Coast Alive Enjoys Weekend of Activities

During the first weekend in September, Coast Alive partners around the North Sea took part in a weekend of various activities. For the first time, the collaboration with the IAT was visible on signs exhibited by all 14 partners in 5 countries, from the spectacular fiord-indented coastline of Norway, through the pastoral countryside of Sweden and sandy landscape of Denmark, along the formidable dikes of the Netherlands, and across the beaches, forests and moors of England.

 

 

Trail markers will soon show the IAT logo/blaze to guide "Appalachian" walkers along the North Sea Trails, where in most areas overnight accommodation is never far away.  The Coast Alive website (www.coast-alive.eu) will help locate relevant services, and provide local history and lore to help bring the regions alive.

The landscape and culture varies significantly from region to region, but in all of them geocaching is a widely popular pasttime that the Coast Alive partners use to attract a new usergroup to their trails. They have even commissioned their own geocoin which is now starting to disseminate from caches along the North Sea.

 

Coast Alive Geocache Challenge for North Sea Trail Day – 3 & 4 September 2011

North York Moors National Park Report 

On Saturday 3rd and Sunday 4th September the Geocaching Community was invited to take part in our North Sea Trail Day Challenge.

Participants were requested to visit two of the geocaches that had been placed by the National Park as part of the Coast Alive Initiative, working with staff and pupils from the Primary Schools at Hawsker and Hackness.  In return for logging their visits on the Geocaching website, each participant would receive a Coast Alive Geocoin, which they could then place in a Geocache of their choice.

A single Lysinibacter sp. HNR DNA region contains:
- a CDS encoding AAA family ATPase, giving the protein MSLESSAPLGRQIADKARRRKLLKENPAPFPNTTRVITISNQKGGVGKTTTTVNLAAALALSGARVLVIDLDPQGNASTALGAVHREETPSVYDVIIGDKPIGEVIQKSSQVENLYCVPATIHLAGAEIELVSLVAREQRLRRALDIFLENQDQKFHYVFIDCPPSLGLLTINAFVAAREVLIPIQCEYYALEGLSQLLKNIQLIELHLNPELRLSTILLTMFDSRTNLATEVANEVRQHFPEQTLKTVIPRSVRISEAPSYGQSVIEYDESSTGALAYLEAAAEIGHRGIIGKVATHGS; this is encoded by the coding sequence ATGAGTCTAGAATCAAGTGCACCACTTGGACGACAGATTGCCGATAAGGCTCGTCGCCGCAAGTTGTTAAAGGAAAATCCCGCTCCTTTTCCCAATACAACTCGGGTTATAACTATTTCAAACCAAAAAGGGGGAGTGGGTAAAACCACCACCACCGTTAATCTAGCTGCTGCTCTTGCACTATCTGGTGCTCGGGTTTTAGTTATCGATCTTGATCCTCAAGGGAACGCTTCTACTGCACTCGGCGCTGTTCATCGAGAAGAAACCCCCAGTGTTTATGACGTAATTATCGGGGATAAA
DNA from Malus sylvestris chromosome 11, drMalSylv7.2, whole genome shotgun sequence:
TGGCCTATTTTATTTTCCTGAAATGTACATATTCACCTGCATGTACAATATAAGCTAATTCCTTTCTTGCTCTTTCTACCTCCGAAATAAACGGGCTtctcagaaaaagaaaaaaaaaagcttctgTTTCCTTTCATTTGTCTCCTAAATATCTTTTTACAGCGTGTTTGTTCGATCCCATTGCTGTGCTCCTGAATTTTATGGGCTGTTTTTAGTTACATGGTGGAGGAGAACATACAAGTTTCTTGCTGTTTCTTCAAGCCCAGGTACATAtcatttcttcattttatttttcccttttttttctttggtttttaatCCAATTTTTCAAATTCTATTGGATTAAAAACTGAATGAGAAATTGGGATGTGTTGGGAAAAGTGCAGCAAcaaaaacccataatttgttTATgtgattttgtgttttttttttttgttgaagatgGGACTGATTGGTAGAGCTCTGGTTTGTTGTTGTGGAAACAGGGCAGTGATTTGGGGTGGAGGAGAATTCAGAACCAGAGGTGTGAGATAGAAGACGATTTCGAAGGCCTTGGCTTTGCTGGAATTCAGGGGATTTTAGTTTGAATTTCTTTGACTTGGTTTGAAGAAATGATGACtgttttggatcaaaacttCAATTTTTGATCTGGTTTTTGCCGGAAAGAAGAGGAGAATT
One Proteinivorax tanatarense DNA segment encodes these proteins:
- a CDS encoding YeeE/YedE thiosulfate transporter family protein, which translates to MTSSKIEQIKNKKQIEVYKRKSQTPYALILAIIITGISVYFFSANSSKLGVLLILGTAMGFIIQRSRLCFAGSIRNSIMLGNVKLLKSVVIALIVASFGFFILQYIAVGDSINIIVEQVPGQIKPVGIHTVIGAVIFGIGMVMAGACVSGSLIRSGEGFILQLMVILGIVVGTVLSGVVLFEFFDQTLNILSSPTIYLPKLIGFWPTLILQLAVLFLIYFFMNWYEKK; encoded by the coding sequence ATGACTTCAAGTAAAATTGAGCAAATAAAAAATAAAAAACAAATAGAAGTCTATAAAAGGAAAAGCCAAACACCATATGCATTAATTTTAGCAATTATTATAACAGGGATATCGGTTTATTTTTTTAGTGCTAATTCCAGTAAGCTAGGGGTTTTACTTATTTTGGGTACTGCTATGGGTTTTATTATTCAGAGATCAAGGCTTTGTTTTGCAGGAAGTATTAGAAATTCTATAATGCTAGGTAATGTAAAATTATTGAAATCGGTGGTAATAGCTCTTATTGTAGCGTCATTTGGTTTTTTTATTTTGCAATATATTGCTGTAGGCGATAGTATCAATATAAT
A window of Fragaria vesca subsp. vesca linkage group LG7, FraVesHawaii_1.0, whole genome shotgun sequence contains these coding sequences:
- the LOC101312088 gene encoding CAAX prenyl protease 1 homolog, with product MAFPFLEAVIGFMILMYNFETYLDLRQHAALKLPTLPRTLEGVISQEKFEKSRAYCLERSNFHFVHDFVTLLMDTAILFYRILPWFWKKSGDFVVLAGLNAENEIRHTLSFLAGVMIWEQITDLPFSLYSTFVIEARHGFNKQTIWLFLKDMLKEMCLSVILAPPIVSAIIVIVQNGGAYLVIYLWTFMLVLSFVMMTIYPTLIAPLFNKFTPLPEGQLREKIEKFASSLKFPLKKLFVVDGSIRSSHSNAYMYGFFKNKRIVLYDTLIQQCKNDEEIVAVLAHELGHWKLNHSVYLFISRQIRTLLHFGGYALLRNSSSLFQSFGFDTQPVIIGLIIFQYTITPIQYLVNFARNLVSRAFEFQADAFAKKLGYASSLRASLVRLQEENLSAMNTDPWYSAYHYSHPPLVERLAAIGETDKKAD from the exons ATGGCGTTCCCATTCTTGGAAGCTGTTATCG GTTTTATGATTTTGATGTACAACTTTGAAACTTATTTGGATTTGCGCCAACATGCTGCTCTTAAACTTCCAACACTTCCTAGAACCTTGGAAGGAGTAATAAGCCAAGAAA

Dave Kitching (right) and his geocache friend Micky after being presented with their geocoin

The Geocaches are located at Hayburn Wyke and Ravenscar, and can be linked by a 5 mile walk along the Cleveland Way, which is also part of the International Appalachian Trail in our area.  We encouraged the Geocachers to follow the trail by linking them to a Google Map which shows details of the route and describes public transport options.

The event was promoted through a press release, with copy produced in a number of local and regional papers; the Cleveland Way and North York Moors National Park websites and Facebook pages; and on other social media and blogging sites for Geocachers.

The weather over the weekend was good on Saturday, with rain Sunday morning before clearing again later.  The event was a great success, with 14 geocachers registering their visits, and an estimated 25 to 30 people taking part.

The response from participants was extremely favourable, with a number saying it brought them to an area they had never visited before.

Some of the comments were as follows:

  • We had a great day walking and caching.  We even drove up and camped on Friday just for this event!
  • Both caches led us to places we’d never dreamed of going, and the history behind them is very interesting.
  • Thank you for giving me a new challenge.
  • Many thanks for setting up the challenge and for getting me to visit the area. I’ve never been there before and really enjoyed my time spent here today.
  • What a great way to start introducing people to geocaching in the Park.
  • It’s good to see the local “kids” are getting involved with geocaching, as it’s good for skills and getting out into and understanding the countryside.
  • Thanks for bringing me to an area I might not have explored otherwise.